Colin Randall writes: The last time Mike Morris* shared his thoughts with Salut! Sunderland, it was mid-season (2013-14) and he was expecting a 14th top finish for City, bottom place and relegation for us. We drew at their place and then hammered them at home during the marvellous escape act orchestrated by Gus Poyet. They went down.
Mike, editor of the CardiffCity.com fan site, returns now with his team riding with along with Leeds and Wolves at the top of the Championship. He’s made his peace, emotionally, with the owner previously known as Public Enemy Number One, has a sharp dig at Sunderland fans who desert the stadium when things go wrong (music to Wrinkly Pete‘s ears, though his main gripe is with people leaving before the end of any home game) and offers an unwelcome view of the Wear-Tyne pecking order …
Salut! Sunderland: I honestly didn’t expect this to a top-bottom clash but it’s close. Despite the setback at Preston, you must be relishing change to join the Stadium of Light scalp-hunters
Mike Morris: As an eternal pessimist my gut feeling is that we will be come the first side not to get a result at the SoL this year. But my head says that we should be good enough not to lose the game.
You were very critical of Vincent Tan’s ownership style when last we met, both of us then in the Premier League. Are things any better
For Malky Mackay, read Neil Warnock with a few in between. What is your assessment of the job he’s done compared with what has gone before in recent times?
Not as many familiar names among your quad as I half-expected, though I see our former player (if briefly) Greg Halford there plus a player I always rated, Junior Hoilett. Who’s doing the business for you so far and where do you still need strengthening?
How galling is to see Swansea still in the Premier League (though they look to be in for a tough season) or are you far too mature to worry about tribal rivalry?
I don’t give too much of a s*** about them. I pretend not to care if they win but am happy to find it funny when they lose.
I well remember your description of the joys and misery of football: ‘seeing your team score a goal, win a match and climb the table is like a drug. You never tire of it. On the other hand seeing some individuals use clubs for their own benefit and indulge themselves in the massive amounts of money makes some things obscene.’ Any change of outlook, for better or worse?‘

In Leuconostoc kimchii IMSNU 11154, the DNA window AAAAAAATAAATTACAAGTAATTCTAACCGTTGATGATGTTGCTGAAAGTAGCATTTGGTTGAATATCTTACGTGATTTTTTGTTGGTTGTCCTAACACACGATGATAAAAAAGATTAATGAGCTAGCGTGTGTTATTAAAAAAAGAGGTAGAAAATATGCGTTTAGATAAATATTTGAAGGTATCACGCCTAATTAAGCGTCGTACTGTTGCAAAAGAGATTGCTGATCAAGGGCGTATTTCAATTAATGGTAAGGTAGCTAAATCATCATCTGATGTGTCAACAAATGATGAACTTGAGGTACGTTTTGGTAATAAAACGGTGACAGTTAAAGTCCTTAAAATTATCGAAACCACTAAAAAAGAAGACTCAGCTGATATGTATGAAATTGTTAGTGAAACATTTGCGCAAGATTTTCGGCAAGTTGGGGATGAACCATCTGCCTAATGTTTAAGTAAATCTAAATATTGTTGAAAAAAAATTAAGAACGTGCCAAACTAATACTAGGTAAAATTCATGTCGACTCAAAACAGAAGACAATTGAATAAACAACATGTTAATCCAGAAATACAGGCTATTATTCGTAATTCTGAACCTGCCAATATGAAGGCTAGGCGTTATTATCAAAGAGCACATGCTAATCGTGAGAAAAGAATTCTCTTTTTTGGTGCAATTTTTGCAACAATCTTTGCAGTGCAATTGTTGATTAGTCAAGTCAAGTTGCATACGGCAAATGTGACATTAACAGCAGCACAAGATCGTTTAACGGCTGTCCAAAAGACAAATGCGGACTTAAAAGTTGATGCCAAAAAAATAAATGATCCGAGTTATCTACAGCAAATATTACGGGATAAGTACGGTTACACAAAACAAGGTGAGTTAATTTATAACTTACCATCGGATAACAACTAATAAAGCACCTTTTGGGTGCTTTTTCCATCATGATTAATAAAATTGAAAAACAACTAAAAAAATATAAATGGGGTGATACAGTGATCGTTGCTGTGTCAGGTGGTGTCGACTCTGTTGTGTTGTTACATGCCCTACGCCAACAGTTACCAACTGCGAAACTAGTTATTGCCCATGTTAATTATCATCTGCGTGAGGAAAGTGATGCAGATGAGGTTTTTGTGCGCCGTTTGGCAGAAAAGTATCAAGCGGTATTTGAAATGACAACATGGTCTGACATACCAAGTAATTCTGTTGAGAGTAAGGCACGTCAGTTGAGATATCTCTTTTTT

The hit of seeing your team win is still a buzz. Maybe more now that we have reverted to our traditional colours and are starting to build a community again. With football things are always obscene, but it’s the market. I play football myself at a very very low level and when I feel that I gave more on a Sunday evening for an hour than someone who gets £15,000 a week for a five minute token appearance and not break sweat then you do feel aggrieved. It’s better now because you feel Warnock has got all the players working for a cause. They know the value of themselves and what it means to the fans.
Your own highlights – and low points – of supporting Cardiff?
And the best players you’ve seen, or wish you’d seen, in your colours? Chopra meant quite a lot to you, I recall.
Chopra was great. Did a really good job for us. Having Craig Bellamy in his prime was superb as well and to get another period of Aaron Ramsey with us was a joy. Hard to say who I’d wish to see play for us. I guess everyone would like a Messi or a Ronaldo, but we’ve not done too bad.